Losing Hope means that the tribe is down another athletic youth, while losing Shamar cost them another strongman. These losses show in their challenge performances. Gota lose the reward challenge to the Favorites, who win the aid of a native bushman for the day, and even the Favorites are starting to feel bad for the Fans. Andrea speculates that the feast being prepared for them by the local bushman (a small, enigmatic man named Tata) was probably something the Fans desperately needed. I get the feeling that when the merge or a tribe swap comes, Andrea is going to be the first person to work with the Fans to try and turn the game around. She seems constantly irked by Phillip and his glad-handing, as he inducted Erik, Brandon and Brenda into Stealth R’ Us, effectively making the entire Bikal tribe into one big alliance. Erik is “The Silent One”, Brenda is “Serenity” and Brandon is “The Conqueror”, and though Phillip is busy feeling self-satisfied, Brandon shares, in a confessional, that he has no intention of truly aligning with Phillip, he’s simply playing along. He says that Phillip is a lousy secret agent if he can’t tell when someone is lying right to his face, which is rich coming from a guy who believed his alliance-mates in his original season when they said they wouldn’t vote him out if he gave up his immunity necklace.
In the immunity challenge, Gota loses again despite strong showings from Eddie and Reynold. It becomes immediately apparent that the tribe was hurt by Laura’s absolutely abysmal challenge performance. And so the scheming begins. Sherri had assumed that their alliance was just going to split votes between Eddie and Reynold to flush out the hidden immunity idol, but Matt is fed up with losing. He begins a one-man crusade to get Laura voted out, approaching Reynold about securing his and Eddie’s vote. Reynold is appropriately skeptical, given how he was burned by Laura last week. Laura, sensing the end, tries to engineer a blindside of Reynold, and as we go into tribal council, there’s a genuine feeling that the vote could go either way. On the one hand, getting rid of Laura seems like a no-brainer for the majority alliance, since it would result in a stronger tribe, and they would still have the numbers over Eddie and Reynold anyway. On the other hand, there could be a tribe swap in the coming weeks, so perhaps it would be better to take out one of the stronger competitors in the game while they have the chance, to avoid the risk of either Eddie or Reynold ending up on the opposing tribe. Laura brings up this point in her argument for why she should stay, and it seems like she might have been able to sway the tide of opinion against her, if only for a moment.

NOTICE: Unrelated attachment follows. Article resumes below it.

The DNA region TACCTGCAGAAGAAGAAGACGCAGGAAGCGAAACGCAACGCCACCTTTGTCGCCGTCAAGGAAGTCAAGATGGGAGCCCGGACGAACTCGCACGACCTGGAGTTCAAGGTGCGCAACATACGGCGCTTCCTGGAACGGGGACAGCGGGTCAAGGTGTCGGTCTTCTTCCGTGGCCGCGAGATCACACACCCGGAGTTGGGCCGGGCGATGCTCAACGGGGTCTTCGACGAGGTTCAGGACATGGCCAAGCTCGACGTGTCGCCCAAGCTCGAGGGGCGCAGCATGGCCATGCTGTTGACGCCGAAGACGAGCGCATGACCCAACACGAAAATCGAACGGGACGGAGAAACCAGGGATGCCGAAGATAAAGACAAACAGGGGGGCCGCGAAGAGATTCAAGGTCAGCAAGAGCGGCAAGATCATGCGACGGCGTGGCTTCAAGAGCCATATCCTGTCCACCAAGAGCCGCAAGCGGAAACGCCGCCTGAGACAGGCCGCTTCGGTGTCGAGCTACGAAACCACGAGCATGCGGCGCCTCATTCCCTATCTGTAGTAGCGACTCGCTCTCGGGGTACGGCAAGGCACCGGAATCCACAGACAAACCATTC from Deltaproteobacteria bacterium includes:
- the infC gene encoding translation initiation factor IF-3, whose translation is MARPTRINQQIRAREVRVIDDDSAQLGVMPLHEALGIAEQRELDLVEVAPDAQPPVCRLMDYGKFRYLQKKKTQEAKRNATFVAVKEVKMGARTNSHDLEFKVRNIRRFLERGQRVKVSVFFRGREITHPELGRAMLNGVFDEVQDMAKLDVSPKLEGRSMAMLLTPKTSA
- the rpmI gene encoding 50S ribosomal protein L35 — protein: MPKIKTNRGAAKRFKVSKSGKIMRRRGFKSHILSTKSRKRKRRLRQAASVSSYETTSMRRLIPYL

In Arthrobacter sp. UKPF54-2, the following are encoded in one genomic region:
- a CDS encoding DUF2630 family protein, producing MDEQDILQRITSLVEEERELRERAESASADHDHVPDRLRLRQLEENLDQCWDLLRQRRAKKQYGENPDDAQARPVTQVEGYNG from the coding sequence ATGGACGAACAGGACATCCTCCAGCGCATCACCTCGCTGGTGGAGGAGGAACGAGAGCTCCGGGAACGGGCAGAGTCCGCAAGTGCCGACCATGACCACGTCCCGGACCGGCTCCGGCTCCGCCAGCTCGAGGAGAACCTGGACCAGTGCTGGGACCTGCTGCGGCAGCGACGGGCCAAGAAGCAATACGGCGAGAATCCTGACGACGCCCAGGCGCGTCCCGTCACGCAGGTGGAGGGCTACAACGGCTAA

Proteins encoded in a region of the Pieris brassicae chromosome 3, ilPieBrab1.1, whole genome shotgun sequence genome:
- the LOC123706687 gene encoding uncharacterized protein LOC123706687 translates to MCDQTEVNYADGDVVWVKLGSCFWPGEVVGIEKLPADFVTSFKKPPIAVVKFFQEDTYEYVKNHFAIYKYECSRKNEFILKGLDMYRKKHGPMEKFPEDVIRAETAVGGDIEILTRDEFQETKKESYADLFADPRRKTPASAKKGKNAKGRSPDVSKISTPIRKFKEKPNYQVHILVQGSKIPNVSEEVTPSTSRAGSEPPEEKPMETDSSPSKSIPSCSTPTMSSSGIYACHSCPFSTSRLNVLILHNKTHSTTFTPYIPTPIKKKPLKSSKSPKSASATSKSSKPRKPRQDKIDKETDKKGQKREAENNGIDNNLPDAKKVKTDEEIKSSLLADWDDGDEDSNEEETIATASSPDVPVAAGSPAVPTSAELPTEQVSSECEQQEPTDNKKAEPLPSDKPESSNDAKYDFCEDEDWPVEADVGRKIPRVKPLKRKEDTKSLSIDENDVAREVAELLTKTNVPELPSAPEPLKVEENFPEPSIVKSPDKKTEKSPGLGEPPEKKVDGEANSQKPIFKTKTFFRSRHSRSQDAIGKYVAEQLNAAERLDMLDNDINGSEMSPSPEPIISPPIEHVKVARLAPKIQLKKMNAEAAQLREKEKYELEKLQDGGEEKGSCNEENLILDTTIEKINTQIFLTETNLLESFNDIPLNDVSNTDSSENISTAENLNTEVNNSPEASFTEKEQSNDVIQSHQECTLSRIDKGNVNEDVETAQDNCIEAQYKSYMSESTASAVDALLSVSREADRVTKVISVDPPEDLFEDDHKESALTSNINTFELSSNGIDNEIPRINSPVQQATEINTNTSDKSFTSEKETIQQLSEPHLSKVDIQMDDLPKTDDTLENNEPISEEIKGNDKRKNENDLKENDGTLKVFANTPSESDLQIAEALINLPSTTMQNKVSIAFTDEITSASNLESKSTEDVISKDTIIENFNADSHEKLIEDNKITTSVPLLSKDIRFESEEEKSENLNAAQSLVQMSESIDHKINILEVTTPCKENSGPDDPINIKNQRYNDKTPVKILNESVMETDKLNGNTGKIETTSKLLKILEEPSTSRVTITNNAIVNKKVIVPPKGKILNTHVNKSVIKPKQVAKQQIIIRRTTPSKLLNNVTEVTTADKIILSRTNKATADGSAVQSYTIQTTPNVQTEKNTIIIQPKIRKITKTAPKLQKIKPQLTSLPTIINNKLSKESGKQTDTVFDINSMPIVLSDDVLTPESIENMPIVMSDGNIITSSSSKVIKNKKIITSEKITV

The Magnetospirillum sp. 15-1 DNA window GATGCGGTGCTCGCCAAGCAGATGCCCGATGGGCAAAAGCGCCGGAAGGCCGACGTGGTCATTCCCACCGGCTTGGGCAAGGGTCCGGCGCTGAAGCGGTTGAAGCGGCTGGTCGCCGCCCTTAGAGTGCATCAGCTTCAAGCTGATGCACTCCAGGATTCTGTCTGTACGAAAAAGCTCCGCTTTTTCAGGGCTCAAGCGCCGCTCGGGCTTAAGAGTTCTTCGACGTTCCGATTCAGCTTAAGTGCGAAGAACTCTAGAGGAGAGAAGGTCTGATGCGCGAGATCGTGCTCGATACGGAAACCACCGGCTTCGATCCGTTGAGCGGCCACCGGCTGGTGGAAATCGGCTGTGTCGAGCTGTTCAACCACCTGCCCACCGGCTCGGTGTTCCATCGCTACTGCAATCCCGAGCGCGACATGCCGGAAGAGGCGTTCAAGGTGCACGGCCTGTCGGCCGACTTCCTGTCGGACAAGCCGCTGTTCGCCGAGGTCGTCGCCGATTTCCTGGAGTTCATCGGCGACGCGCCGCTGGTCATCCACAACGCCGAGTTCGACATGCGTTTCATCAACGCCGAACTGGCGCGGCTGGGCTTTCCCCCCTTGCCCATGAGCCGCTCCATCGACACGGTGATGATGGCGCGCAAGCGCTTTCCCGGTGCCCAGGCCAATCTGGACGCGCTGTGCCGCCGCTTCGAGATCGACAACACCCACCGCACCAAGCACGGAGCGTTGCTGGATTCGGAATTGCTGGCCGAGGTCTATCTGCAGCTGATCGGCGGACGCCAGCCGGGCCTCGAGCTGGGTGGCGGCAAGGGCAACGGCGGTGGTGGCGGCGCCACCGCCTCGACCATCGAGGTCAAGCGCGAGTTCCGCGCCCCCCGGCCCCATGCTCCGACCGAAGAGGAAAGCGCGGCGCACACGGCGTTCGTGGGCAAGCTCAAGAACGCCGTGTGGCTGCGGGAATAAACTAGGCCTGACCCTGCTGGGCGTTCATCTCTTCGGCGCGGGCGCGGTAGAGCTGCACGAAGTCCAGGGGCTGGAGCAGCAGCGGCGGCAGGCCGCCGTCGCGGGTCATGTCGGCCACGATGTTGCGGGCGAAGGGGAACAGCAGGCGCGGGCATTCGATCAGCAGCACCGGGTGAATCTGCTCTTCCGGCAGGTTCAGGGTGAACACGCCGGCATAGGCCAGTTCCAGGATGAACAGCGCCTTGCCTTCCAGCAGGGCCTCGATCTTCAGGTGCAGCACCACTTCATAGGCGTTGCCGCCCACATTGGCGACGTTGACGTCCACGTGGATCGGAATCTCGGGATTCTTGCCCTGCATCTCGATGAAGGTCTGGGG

But then Reynold plays his hidden immunity idol simply to be on the safe side, and any hope Laura had of staying in the game goes up in smoke; although, strangely enough, it turns out that Reynold didn’t even need to play his idol, as the vote was pretty much unanimous against Laura. In this sense, the majority alliance gets to have their cake and eat it too — they get rid of a weak challenge performer while flushing out the idol so that Reynold is unprotected. In the event that he does wind up on another tribe, he’s no longer got his “Get Out of Eviction Free” coupon. That said, if a tribe swap is on the horizon, this move could come back to bite them. Either way, I feel like the game is about to pick up in a big way.